Higher Education’s Obsession With Conferences Put to the Test - Higher Education

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Higher Education’s Obsession With Conferences Put to the Test

by Musbah Shaheen

Last Spring, I was excited to attend the annual meeting for one of the large professional organizations in my field. It was set to take place in a city I’d never visited, and I don’t have the time or resources as a graduate student to travel, so this was a great opportunity. My mentor and I were invited to present a paper at the conference which meant I had access to funding from my university to go. Having attended another large conference the previous fall, I had a pretty good idea about the expenses related. Thankfully, I didn’t need to get new formal wear, but I did have to figure out how to pay for everything else. Yes, I had a spreadsheet.

And then COVID-19 happened and the conference got cancelled. Bummer.

Musbah Shaheen

Shortly afterwards, the conference I was supposed to present at in the fall went virtual, and there is a distinct possibility that all conferences in the spring will also go virtual. Why would I bother to register for any of these events? I won’t be getting my money’s worth sitting in front of a computer screen for hours.

During previous practitioner and scholar-oriented conferences I had attended, I remember sensing that the main point was to network, meet new people, and revive old connections. I never felt like the culture was one that promotes an exchange of knowledge and learning, especially not for graduate students. As a masters and a doctoral student, I only attended conferences in which I was presenting. Funding sources at my institutions generally supported those who are presenting research at conferences, not just attending, and without funding, I wasn’t going to pay for all the expenses with my graduate student stipend.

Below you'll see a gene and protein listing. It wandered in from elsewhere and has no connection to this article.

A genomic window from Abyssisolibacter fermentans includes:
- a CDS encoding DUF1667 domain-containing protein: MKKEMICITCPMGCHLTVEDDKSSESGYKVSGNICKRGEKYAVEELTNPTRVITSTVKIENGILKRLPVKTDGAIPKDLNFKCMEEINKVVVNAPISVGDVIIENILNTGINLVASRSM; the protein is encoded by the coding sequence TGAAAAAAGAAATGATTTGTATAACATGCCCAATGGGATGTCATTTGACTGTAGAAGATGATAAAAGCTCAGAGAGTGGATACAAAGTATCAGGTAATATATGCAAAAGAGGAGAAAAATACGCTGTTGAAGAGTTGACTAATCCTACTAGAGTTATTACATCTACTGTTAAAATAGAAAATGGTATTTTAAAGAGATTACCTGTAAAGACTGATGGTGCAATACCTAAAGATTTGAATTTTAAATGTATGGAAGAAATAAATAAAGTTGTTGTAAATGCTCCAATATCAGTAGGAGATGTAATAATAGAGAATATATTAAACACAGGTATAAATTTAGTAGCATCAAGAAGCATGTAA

As I reflect on this new COVID reality, I realize that we have been doing this whole conference thing wrong. Perhaps it’s just me, but I see my colleagues grappling with the same issues. Is presenting at a conference the sole reason one should go as a graduate student?

You would have thought it was the reverse. Students should be encouraged to attend to learn not just to present. The way we do things now makes it that graduate students who have access to research opportunities are the ones that are more likely to submit original research and to be funded. Those same students are getting the opportunity to network with major scholars in their field, perpetuating this cycle of “networking” that can be very unequitable. Never mind that for some people, these huge gatherings are incredibly stressful. It is an introvert’s nightmare. My last conference experience, I had to lock myself up in the bathroom at one point just to be alone, and took a week-long break from social interactions. Being “always on” took a toll on me and detracted from really benefitting from the great minds around me.

Further, the urge to continuously create a research product is problematic. Perhaps I am just new in academia, but I miss being truly excited about research. Don’t get me wrong, I enjoy what I do and appreciate the opportunities I get, but it feels like I am just a cog in the machine. In a way, it is a good thing that none of us will be traveling for conferences. COVID-19 leveled the playing field to an extent.

I am glad I get to put this aspect of the academy to the test. What do we truly value in our professional associations? Are we really a scholarly community? Do we truly build on each other’s work? I am certainly taking a risk sharing this as a graduate student, but someone has to say it. Is this how we should socialize graduate students? To focus on production and schmoozing during swanky cocktail receptions?

I am struggling with whether I want to sit at  my computer and listen to people presenting, which makes me feel guilty – it means that when I did attend conferences, I was there for the optics not the exchange of knowledge or finding my scholarly community. I understand that this is part of a larger problem in the academy, but I hope that we use the coronavirus pandemic as an opportunity to ask ourselves and our colleagues the following questions: what kind of scholarly community are we trying to create? And how can we usher in a new generations of scholars who are excited about making lasting contributions, not just add lines to their CVs and get to visit new places they, otherwise, couldn’t afford?

Musbah Shaheen is a Ph.D. student in higher education and student affairs at The Ohio State University. 

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